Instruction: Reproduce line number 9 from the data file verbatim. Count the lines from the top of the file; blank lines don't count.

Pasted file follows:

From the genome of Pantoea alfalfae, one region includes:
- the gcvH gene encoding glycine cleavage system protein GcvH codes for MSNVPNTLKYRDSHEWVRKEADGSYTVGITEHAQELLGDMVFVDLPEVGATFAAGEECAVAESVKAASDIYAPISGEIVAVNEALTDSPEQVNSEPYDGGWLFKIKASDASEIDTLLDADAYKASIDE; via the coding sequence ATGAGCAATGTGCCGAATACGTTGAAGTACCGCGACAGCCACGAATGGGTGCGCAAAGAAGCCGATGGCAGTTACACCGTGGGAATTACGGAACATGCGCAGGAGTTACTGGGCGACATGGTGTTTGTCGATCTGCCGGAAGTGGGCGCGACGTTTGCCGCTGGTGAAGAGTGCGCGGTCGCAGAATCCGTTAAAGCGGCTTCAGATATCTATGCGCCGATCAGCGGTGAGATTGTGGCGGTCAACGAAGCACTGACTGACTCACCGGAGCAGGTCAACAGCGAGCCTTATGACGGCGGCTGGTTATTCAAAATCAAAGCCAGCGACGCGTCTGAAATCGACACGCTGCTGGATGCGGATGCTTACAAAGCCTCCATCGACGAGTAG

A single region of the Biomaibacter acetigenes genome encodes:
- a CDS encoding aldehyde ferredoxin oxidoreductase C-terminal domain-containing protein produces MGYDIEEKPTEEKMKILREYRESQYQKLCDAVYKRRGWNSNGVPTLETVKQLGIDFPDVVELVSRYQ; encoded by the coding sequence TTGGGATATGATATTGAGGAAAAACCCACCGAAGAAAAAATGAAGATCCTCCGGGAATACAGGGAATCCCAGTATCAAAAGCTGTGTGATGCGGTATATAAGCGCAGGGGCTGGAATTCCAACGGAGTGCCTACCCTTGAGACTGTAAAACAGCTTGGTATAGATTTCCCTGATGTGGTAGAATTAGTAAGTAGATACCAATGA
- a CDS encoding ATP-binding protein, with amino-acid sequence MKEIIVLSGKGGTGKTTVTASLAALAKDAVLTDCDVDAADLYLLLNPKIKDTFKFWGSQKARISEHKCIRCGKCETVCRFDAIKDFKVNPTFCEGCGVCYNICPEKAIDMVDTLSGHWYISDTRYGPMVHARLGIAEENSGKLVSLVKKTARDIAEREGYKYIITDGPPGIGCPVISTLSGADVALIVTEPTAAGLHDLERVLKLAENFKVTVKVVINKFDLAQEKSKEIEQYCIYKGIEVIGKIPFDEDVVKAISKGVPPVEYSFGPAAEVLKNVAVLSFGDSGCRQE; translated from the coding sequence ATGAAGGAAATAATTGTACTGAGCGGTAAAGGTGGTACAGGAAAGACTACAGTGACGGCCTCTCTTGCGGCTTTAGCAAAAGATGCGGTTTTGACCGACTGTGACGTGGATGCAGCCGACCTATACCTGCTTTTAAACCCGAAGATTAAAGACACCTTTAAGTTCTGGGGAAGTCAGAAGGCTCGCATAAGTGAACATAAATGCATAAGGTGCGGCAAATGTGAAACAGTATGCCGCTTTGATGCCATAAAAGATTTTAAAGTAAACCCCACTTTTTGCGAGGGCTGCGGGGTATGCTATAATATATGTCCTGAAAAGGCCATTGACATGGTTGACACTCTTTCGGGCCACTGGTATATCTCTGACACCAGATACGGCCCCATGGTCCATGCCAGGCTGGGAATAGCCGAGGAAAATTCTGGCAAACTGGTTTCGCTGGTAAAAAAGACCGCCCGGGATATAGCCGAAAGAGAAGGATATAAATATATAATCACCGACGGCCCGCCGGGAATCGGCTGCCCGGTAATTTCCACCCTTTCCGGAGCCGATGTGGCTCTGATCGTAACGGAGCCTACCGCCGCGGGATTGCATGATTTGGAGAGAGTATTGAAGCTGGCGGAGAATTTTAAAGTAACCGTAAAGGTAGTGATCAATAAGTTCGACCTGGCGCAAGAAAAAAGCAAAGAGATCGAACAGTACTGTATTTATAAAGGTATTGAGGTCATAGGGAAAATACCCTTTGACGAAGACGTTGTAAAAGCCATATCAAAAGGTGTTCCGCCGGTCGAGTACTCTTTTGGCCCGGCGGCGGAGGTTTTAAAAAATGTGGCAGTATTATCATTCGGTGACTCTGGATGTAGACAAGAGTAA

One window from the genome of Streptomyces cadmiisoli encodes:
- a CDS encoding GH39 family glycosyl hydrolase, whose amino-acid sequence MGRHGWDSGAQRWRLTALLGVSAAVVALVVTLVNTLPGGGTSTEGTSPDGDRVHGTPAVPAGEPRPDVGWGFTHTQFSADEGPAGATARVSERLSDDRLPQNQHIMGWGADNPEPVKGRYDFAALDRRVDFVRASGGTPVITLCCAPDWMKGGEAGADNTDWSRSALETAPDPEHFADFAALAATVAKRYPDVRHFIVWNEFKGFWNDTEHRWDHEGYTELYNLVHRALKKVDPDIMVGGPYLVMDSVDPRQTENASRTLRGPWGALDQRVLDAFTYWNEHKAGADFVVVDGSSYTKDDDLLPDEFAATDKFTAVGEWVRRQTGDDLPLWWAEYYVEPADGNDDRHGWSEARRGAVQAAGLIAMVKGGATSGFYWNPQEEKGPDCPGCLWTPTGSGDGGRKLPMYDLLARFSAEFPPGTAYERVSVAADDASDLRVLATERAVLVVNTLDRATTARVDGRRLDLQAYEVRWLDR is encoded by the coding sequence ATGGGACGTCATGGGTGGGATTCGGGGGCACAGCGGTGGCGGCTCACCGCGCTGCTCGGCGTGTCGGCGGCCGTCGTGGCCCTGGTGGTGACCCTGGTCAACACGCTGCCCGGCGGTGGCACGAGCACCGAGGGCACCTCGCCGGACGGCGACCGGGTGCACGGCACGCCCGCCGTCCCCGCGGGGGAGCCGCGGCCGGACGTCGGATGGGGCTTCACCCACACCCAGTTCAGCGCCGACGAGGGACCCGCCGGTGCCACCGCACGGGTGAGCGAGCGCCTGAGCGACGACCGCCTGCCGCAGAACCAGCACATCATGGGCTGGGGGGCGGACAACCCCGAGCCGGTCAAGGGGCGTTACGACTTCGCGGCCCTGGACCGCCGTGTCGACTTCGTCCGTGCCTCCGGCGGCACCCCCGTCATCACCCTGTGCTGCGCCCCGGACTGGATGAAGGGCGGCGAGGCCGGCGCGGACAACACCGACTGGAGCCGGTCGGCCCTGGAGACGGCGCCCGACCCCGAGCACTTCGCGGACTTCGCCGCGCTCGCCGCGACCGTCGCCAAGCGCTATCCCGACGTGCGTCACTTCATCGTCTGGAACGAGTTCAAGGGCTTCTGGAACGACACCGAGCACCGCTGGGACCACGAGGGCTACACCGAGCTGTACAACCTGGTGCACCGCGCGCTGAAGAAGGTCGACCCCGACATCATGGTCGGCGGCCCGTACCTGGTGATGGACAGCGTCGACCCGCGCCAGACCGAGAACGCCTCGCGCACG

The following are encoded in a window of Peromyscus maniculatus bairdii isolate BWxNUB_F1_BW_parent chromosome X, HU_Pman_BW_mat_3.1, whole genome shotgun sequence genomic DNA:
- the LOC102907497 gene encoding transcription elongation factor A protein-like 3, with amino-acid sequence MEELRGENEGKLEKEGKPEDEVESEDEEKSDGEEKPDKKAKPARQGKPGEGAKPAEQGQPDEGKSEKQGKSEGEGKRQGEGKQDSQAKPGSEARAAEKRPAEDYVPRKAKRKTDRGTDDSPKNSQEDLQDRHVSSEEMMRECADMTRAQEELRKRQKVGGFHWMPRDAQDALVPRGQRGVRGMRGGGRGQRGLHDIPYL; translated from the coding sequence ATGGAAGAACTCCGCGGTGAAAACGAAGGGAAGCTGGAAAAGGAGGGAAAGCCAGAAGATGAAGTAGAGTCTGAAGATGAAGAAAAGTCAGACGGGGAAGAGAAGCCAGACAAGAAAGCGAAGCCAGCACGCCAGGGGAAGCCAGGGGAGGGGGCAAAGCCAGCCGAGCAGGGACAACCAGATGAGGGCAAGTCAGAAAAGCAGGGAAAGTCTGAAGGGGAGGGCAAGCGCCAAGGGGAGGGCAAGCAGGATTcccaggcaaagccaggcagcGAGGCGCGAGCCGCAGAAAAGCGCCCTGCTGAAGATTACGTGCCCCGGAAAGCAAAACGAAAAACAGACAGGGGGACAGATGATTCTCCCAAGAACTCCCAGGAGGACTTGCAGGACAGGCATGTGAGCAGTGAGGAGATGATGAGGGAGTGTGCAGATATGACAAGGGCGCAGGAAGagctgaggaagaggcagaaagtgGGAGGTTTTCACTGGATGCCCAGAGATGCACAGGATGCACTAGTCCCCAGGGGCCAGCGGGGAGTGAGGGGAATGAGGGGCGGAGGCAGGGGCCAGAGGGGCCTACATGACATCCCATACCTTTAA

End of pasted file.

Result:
- the LOC102907497 gene encoding transcription elongation factor A protein-like 3, with amino-acid sequence MEELRGENEGKLEKEGKPEDEVESEDEEKSDGEEKPDKKAKPARQGKPGEGAKPAEQGQPDEGKSEKQGKSEGEGKRQGEGKQDSQAKPGSEARAAEKRPAEDYVPRKAKRKTDRGTDDSPKNSQEDLQDRHVSSEEMMRECADMTRAQEELRKRQKVGGFHWMPRDAQDALVPRGQRGVRGMRGGGRGQRGLHDIPYL; translated from the coding sequence ATGGAAGAACTCCGCGGTGAAAACGAAGGGAAGCTGGAAAAGGAGGGAAAGCCAGAAGATGAAGTAGAGTCTGAAGATGAAGAAAAGTCAGACGGGGAAGAGAAGCCAGACAAGAAAGCGAAGCCAGCACGCCAGGGGAAGCCAGGGGAGGGGGCAAAGCCAGCCGAGCAGGGACAACCAGATGAGGGCAAGTCAGAAAAGCAGGGAAAGTCTGAAGGGGAGGGCAAGCGCCAAGGGGAGGGCAAGCAGGATTcccaggcaaagccaggcagcGAGGCGCGAGCCGCAGAAAAGCGCCCTGCTGAAGATTACGTGCCCCGGAAAGCAAAACGAAAAACAGACAGGGGGACAGATGATTCTCCCAAGAACTCCCAGGAGGACTTGCAGGACAGGCATGTGAGCAGTGAGGAGATGATGAGGGAGTGTGCAGATATGACAAGGGCGCAGGAAGagctgaggaagaggcagaaagtgGGAGGTTTTCACTGGATGCCCAGAGATGCACAGGATGCACTAGTCCCCAGGGGCCAGCGGGGAGTGAGGGGAATGAGGGGCGGAGGCAGGGGCCAGAGGGGCCTACATGACATCCCATACCTTTAA